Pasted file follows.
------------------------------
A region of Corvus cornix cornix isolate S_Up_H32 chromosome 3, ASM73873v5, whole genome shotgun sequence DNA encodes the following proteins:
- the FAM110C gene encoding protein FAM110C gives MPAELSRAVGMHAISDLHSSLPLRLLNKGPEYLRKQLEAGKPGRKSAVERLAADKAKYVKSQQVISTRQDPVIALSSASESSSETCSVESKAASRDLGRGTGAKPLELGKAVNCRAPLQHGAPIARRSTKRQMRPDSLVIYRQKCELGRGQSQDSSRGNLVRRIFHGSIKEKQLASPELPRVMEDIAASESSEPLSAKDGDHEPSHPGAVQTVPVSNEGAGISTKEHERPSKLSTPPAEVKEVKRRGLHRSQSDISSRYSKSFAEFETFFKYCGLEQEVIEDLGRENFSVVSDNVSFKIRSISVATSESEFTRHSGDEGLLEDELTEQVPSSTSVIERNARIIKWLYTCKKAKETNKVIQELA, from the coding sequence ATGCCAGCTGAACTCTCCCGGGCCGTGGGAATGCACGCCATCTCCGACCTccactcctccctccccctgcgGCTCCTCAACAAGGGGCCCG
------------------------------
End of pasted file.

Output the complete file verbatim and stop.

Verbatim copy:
A region of Corvus cornix cornix isolate S_Up_H32 chromosome 3, ASM73873v5, whole genome shotgun sequence DNA encodes the following proteins:
- the FAM110C gene encoding protein FAM110C gives MPAELSRAVGMHAISDLHSSLPLRLLNKGPEYLRKQLEAGKPGRKSAVERLAADKAKYVKSQQVISTRQDPVIALSSASESSSETCSVESKAASRDLGRGTGAKPLELGKAVNCRAPLQHGAPIARRSTKRQMRPDSLVIYRQKCELGRGQSQDSSRGNLVRRIFHGSIKEKQLASPELPRVMEDIAASESSEPLSAKDGDHEPSHPGAVQTVPVSNEGAGISTKEHERPSKLSTPPAEVKEVKRRGLHRSQSDISSRYSKSFAEFETFFKYCGLEQEVIEDLGRENFSVVSDNVSFKIRSISVATSESEFTRHSGDEGLLEDELTEQVPSSTSVIERNARIIKWLYTCKKAKETNKVIQELA, from the coding sequence ATGCCAGCTGAACTCTCCCGGGCCGTGGGAATGCACGCCATCTCCGACCTccactcctccctccccctgcgGCTCCTCAACAAGGGGCCCG